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One of the most important responsibilities of sales managers is to evaluate the performance of the sales personnel. The performance appraisal period can become one of those times that a salesperson dreads, unless the appraisal is effectively conducted. Ineffective performance appraisal tends to become a time-consuming and unpleasant activity for the sales manager as well as the sales personnel.
A proper evaluation process ensures that the organization is well managed. It also provides the sales personnel with information on their performance and gives recommendations for further improvement.
Performance evaluation can also help in improving the relationships between the sales force and superiors by minimizing suspicion and improving interaction. The performance evaluation process generally involves five steps. The first step is to determine the factors that affect the performance of the sales force. The next step involves the selection of criteria that will be used to evaluate the performance. Step three involves establishing performance standards that can be used as a basis to compare the performance of the sales force. Step four involves monitoring actual performance. The last step is to review and provide feedback to the sales personnel.
The purpose of conducting performance evaluation is to crosscheck whether the sales force activities are in alignment with organizational objectives. It also helps monitor the sales force activities and provide remedial action, if required. Performance evaluation also helps to prepare a future action plan for the sales personnel and fulfill the organizational objectives. It exerts an influence on the mode of compensation, fixing of sales quotas, and decisions on the transfer or removal of the salesperson from the organization. In most organizations, it is the immediate superior or the sales manager who conducts the performance appraisal. Sometimes a team of people including the personnel manager and the department head, along with the sales manager, appraise the sales personnel. The timing of appraisal also varies for different organizations. It depends on the complexity of the sales plan, the costs involved, and the current objectives of the organization. Periodic performance appraisal is necessary to identify any discrepancies in the overall sales plan and correct them.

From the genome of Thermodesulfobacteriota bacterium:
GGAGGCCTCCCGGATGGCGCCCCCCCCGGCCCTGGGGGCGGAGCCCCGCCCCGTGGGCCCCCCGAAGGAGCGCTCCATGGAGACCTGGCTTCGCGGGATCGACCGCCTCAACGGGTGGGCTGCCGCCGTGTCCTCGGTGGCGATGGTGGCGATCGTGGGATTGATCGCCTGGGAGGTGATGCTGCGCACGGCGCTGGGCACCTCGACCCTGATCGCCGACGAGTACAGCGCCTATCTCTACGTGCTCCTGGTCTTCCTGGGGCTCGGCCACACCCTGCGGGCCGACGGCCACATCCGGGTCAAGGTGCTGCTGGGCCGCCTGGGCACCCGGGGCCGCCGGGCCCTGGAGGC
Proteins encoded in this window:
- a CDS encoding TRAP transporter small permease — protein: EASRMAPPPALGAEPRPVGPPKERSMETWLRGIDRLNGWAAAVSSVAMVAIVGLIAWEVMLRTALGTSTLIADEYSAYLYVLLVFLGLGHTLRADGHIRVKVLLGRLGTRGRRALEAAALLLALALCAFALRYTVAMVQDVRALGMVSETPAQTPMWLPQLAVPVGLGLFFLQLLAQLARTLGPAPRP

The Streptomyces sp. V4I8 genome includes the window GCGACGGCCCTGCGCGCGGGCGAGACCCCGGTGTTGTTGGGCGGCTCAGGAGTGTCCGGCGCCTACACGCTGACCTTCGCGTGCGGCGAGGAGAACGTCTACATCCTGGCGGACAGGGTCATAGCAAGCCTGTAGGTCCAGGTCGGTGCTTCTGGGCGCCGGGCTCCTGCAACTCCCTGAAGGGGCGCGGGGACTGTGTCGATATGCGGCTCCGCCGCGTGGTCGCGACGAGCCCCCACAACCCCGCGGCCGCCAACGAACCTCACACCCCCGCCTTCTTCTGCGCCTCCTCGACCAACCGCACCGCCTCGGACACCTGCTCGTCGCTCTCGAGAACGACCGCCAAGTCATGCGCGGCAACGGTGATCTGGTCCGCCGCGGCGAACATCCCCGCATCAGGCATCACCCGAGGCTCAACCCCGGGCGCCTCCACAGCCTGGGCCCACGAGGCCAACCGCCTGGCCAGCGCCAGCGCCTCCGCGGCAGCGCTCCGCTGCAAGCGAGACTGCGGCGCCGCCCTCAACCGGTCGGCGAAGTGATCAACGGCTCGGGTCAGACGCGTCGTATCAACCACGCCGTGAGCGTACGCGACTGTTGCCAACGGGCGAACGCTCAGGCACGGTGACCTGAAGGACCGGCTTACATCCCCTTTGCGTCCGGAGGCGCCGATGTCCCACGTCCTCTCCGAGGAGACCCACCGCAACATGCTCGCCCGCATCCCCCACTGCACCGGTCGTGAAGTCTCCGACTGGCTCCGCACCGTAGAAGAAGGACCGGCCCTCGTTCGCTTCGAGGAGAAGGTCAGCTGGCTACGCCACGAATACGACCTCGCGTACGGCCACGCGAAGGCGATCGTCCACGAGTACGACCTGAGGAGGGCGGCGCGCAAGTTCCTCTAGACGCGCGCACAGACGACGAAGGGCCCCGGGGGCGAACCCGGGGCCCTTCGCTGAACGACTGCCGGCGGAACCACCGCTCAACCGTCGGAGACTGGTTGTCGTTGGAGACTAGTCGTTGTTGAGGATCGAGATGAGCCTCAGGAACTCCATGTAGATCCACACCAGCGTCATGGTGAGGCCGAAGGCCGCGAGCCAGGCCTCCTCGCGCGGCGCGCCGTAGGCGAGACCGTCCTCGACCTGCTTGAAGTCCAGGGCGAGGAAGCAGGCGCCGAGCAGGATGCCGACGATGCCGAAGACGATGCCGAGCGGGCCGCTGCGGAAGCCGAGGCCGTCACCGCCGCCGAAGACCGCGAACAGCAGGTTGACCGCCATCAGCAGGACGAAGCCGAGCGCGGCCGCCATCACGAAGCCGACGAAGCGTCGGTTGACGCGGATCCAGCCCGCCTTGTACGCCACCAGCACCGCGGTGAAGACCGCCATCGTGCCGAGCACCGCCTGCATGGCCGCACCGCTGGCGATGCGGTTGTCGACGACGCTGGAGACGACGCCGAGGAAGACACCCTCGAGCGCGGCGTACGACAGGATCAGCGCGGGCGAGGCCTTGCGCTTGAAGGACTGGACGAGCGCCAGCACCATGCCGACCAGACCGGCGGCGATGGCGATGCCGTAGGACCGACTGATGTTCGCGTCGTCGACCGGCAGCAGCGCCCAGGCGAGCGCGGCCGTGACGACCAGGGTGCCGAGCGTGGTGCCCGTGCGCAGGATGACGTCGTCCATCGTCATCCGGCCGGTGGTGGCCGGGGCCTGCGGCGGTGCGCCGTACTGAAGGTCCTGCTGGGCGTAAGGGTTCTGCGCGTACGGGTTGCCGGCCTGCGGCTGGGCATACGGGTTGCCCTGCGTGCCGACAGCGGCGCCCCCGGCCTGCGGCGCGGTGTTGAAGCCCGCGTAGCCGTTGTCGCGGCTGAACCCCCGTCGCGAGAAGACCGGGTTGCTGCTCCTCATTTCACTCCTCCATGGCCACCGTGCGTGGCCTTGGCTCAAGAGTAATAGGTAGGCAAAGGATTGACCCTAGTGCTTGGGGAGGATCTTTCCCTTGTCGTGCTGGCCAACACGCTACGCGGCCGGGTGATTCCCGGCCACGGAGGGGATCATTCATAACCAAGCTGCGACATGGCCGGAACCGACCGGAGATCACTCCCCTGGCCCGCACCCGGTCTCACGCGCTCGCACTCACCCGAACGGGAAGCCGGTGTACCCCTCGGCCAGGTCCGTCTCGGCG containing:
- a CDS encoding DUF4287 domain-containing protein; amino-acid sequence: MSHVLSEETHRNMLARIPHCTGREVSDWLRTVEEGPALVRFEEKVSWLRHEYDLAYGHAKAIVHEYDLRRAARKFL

The sales manager or the concerned person involved in appraising the sales force can take the help of quantitative or qualitative criteria. These are also termed the behavior and outcome components. Qualitative criteria include sales skills, territory management skills, personality traits, etc. The quantitative factors include the sales volume, average calls per day, sales orders, etc. Quantitative criteria are those aspects that measure the sales performance in terms of the end results whereas qualitative criteria involve all those activities that the sale person does to achieve the end results.
The sales manager must ensure that the performance standards are set to compare and evaluate the actual performance of the sales force. The standards vary from industry to industry and are different for different job profiles. Performance standards come under quantitative standards, qualitative standards, time-based standards, or cost-based standards. All the sales force activities can be segregated into one of these four categories and compared with the base standard.
Many methods of performance evaluation have been developed over the years. Yet, there is no single method that can be considered ideal for all organizations. Some of the commonly used methods are essays, rating scales, rankings, management by objectives and behaviorally-anchored rating scales. Several modern methods like critical incident appraisal, work-standards method, family of measures, etc., have been developed to suit variations and other requirements. Finally, regular monitoring and review of the sales force activities is also necessary to ensure that the organizational activities are aligned to the sales plan.
Sales Force Performance
Determinants of Sales Force Performance
Purpose and Reasons
Who should Evaluate
When to Evaluate
Information Sources for Evaluation
Criteria for the Evaluation of Sales Force performance
Establishing Performance Standards
Methods of Sales Force Evaluation
Forced Choice Method
New Methods of Evaluation